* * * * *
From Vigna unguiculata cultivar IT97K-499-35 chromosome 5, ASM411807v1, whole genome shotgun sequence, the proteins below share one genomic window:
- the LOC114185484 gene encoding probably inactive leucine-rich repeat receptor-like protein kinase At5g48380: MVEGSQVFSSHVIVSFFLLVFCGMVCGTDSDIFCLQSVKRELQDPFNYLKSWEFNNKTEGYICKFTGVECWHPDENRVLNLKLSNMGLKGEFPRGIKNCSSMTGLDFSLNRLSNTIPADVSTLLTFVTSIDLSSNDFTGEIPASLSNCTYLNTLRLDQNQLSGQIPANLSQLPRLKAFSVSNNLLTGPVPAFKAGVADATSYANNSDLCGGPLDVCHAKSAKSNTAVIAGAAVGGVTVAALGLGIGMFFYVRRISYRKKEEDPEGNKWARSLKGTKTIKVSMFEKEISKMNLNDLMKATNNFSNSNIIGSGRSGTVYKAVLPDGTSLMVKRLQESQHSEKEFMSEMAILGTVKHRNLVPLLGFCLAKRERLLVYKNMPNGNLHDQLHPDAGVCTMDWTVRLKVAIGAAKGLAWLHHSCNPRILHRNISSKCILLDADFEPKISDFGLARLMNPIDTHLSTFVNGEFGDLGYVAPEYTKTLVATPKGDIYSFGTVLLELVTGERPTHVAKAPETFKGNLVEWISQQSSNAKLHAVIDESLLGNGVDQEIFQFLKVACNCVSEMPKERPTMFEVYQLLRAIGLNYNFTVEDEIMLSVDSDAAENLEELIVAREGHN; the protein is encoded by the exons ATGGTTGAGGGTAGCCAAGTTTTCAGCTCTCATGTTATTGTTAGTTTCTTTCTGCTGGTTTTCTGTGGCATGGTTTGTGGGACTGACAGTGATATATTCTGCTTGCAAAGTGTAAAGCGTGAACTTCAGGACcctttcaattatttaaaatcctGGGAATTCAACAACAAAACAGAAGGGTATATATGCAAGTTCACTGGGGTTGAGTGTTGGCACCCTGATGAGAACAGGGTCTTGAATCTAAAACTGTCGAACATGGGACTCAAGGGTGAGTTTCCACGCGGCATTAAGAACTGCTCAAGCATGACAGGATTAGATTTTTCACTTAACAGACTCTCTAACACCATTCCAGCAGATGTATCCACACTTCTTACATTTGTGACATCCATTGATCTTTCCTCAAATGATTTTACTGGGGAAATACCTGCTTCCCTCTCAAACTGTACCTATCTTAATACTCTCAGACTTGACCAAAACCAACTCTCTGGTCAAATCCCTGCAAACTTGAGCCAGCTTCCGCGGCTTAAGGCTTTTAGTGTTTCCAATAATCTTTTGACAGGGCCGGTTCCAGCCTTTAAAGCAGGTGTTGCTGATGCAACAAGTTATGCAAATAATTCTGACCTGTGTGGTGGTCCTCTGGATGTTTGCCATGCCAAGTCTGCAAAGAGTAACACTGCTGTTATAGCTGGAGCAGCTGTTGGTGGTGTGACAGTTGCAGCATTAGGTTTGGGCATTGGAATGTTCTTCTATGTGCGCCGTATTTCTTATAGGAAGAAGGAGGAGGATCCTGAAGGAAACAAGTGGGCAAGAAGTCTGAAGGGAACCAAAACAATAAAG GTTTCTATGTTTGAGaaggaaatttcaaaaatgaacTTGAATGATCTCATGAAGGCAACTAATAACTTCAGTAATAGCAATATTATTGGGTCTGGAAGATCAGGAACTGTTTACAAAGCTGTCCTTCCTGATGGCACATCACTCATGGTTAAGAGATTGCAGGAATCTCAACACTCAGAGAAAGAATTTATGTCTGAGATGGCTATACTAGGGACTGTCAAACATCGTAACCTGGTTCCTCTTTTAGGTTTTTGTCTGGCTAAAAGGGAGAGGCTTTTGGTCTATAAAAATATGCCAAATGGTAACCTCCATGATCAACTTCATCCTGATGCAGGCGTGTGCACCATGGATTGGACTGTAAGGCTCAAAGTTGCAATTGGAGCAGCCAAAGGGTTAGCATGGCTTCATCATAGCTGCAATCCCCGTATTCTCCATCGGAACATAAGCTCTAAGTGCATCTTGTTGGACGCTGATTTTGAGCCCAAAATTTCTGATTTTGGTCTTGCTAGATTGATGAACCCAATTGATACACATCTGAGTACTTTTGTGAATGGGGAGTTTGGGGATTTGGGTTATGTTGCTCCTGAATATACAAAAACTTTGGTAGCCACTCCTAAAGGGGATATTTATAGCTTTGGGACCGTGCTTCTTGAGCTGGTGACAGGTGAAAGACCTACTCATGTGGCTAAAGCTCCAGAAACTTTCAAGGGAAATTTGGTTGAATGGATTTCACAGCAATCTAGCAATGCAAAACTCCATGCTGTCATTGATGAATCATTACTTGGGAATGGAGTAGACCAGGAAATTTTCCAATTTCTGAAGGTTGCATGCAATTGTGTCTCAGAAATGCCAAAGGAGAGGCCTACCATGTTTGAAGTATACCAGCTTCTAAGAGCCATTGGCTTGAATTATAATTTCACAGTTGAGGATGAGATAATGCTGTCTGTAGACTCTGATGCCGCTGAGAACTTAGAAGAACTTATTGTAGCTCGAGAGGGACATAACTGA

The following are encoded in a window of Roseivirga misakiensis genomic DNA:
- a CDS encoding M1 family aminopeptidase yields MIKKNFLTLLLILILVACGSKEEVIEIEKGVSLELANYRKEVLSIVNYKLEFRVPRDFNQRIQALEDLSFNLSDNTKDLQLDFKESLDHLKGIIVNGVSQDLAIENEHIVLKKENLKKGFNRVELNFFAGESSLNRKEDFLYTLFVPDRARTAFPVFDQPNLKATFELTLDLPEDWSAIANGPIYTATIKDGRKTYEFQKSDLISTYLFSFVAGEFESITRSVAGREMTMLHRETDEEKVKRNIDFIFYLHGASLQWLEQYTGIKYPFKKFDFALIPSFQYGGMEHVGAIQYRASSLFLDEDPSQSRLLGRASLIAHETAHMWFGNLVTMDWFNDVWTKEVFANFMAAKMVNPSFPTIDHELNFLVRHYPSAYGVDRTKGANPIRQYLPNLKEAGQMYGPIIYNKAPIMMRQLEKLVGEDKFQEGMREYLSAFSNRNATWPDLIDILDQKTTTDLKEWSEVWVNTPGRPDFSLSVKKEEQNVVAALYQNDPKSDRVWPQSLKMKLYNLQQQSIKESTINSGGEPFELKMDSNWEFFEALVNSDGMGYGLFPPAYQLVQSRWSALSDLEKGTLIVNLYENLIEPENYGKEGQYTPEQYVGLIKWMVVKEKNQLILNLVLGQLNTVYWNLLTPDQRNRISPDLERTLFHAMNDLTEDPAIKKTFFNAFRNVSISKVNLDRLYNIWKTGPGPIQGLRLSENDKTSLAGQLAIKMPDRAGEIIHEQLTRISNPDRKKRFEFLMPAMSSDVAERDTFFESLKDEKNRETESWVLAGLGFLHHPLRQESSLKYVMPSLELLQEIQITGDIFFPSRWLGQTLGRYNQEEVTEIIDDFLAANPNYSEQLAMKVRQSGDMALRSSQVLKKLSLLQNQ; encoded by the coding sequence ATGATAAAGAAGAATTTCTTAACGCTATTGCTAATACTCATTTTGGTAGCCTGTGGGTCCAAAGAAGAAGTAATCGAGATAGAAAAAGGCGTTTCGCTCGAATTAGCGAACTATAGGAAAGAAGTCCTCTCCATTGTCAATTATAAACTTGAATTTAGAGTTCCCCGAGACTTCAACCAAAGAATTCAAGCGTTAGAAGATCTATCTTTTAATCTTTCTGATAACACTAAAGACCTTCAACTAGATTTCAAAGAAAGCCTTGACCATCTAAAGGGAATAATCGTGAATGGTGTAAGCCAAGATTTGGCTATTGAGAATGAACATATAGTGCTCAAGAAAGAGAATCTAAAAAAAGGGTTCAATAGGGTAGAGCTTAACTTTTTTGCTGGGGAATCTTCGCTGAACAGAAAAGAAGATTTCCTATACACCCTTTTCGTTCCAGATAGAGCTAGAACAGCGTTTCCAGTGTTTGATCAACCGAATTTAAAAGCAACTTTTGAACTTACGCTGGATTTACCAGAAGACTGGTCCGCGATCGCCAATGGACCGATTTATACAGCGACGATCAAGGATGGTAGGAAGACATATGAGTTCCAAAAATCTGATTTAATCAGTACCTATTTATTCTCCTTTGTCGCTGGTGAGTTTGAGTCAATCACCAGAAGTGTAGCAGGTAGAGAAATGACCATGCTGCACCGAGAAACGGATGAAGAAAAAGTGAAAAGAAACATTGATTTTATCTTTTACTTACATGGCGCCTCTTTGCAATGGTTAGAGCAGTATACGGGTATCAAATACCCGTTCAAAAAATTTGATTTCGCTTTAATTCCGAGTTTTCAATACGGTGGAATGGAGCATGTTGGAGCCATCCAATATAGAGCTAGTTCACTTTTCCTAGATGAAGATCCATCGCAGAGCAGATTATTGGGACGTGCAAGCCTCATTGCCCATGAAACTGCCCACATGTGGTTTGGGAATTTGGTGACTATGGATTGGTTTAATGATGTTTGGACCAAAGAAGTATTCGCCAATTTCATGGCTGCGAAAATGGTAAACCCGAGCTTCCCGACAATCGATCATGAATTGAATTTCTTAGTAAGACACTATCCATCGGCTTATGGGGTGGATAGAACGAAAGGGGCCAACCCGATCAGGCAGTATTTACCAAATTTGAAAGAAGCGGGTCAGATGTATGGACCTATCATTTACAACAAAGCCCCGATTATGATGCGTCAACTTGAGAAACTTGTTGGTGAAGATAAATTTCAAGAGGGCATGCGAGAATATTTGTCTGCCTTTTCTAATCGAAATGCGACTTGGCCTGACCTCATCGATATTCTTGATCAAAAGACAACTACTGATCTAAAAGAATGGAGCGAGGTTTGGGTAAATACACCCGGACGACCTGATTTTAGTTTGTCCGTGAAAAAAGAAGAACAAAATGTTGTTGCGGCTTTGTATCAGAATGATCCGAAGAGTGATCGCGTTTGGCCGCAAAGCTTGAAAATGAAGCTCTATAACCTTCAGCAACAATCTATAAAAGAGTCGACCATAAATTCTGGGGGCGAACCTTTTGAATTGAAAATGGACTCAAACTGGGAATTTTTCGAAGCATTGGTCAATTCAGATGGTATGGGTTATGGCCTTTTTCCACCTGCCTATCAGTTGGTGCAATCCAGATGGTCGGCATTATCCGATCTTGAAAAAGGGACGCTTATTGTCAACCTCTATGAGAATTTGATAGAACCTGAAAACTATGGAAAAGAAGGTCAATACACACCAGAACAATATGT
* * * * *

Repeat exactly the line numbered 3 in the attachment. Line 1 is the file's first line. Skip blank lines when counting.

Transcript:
The following are encoded in a window of Roseivirga misakiensis genomic DNA: